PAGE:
I can see how A Lamp is Heavy would transfer well to film; it is equally as concerned with a romance between the main character, nursing student Sue Bates, and a handsome young intern, Doctor Alcott, as it is with the events of hospital life.

But I’m getting a bit ahead of myself here. I’ll let the author speak for herself. Though the main character in the novel is named pseudonymously “Sue Bates”, she is based strongly on the author’s own experiences; the book is strongly autobiographical, though details have been changed to obscure the people and places it is based upon.

It was my long-standing and persistent longing to be a nurse … [and this] impelled me to take the most portentous step in my life, in spite of the discouragement heaped upon me by all and sundry of my friends, including my mother. Mother, in her own way, was a realist. Nurses in her mind were synonymous with fallen arches, varicose veins, questionable language and backaches, and only the fact that she discovered, quite by accident, that Florence Nightingale was a lady of cultured family tended to reconcile her to what seemed to her to be my unnecessarily earthy inclinations.. She wasn’t really reconciled until the day came when she could comfort herself with the possibility of my salvaging a doctor husband out of the fiasco. She even kept all of my relatives in a similar state of doubt. This included my father. Where I was concerned, he reflected Mother’s attitudes as faithfully as a full-length mirror, and as I was an only child, he insisted on having a serious talk with the Mayor of the town before I was allowed to set foot on hospital soil. What he expected to get, or what he did get, from the Mayor, I don’t know, but he seemed happier. He came home and said that the board members of the city hospital were all Chamber of Commerce men, and perhaps I would be safe enough if I trained there.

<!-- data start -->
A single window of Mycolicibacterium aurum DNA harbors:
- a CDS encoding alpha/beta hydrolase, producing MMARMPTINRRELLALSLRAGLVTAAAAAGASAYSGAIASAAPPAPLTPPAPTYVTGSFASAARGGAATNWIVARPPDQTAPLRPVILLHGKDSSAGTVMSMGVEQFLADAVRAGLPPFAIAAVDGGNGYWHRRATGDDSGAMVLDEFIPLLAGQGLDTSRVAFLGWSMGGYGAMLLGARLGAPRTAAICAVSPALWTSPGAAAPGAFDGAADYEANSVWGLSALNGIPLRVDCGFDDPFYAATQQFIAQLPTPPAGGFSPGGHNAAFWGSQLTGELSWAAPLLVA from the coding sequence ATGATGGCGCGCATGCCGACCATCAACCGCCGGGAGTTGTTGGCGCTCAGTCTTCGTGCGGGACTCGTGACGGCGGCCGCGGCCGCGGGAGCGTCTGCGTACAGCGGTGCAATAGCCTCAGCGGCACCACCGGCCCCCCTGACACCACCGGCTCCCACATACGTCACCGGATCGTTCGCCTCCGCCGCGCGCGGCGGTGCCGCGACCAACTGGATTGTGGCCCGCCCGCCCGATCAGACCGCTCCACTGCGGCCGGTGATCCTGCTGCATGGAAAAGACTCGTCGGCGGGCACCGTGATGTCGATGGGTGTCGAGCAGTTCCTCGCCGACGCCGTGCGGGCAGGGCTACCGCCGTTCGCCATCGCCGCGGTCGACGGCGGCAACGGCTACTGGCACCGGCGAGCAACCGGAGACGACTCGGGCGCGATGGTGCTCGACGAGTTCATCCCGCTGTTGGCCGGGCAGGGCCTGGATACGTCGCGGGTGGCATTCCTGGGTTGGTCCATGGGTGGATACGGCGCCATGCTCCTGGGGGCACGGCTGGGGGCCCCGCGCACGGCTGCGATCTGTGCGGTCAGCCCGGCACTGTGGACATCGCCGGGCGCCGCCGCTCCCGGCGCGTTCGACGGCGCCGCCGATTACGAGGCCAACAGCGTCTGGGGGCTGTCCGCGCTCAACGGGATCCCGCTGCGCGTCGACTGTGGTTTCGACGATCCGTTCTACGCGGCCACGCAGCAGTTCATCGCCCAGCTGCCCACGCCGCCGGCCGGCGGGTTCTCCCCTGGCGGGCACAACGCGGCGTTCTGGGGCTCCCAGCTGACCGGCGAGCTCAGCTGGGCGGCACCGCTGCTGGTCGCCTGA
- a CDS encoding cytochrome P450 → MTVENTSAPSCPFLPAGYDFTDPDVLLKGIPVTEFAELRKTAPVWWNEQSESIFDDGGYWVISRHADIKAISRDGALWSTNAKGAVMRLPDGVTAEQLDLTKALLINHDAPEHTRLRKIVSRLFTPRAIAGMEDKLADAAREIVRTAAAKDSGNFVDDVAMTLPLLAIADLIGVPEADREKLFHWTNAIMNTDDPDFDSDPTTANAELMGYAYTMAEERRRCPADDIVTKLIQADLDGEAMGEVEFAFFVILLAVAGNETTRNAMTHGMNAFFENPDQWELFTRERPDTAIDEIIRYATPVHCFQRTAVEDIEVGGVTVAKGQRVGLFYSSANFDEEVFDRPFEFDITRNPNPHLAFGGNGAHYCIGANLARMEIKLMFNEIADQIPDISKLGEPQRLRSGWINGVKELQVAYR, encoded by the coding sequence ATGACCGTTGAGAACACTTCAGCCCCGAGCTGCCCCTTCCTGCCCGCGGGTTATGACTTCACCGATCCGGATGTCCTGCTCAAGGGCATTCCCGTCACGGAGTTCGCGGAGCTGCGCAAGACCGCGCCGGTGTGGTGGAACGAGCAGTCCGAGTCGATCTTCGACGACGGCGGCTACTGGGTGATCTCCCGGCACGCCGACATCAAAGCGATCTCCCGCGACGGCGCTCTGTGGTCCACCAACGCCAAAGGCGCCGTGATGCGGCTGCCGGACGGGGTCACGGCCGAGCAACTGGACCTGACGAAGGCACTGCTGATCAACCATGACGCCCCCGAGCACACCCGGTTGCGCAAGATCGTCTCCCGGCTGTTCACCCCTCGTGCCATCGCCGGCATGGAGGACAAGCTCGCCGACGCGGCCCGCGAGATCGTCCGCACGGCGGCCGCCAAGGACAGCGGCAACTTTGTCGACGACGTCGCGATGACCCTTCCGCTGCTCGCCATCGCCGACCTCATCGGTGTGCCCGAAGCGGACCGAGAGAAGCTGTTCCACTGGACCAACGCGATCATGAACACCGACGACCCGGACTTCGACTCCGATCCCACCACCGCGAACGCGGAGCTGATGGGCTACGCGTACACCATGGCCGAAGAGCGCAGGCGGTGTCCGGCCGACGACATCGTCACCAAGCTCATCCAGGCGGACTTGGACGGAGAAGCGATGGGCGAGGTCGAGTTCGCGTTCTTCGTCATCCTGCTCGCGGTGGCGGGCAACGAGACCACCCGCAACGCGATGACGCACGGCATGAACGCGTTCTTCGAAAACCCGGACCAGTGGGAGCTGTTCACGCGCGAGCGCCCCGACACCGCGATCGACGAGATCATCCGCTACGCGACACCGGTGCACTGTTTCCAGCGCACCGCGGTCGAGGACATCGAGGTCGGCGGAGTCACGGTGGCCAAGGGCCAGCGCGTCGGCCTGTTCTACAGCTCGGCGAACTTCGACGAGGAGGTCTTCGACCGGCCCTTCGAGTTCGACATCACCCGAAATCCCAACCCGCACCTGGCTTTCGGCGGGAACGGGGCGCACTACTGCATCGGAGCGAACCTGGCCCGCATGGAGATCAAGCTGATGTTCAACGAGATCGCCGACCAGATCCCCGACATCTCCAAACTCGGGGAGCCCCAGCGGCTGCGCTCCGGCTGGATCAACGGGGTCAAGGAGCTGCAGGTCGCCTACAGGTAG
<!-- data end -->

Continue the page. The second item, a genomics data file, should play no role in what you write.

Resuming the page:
Sue enters the hospital with her class of eleven other eager probationers; the twelve manage to stay the course and finish out their three years of training to graduate together; tales of their goings-on, trials and tribulations make up the majority of this memoir, with time out here and there for more serious discussions of some of the tragedies – and, to be fair, some of the more than occasional joys – of dealing with patients and their woes, as well as sidelights on the plight of the poverty-stricken members of the population who could not afford to avail themselves of proper medical care despite the efforts of a developing medical outreach service led by several of the hospital’s doctors.

Handsome, charismatic and manipulative Doctor Alcott provides romantic interest; he and Sue have an on-again, off-again love affair throughout Sue’s hospital years, which seems to end quite satisfactorily for all concerned. (Including, incidentally, Sue’s mother!)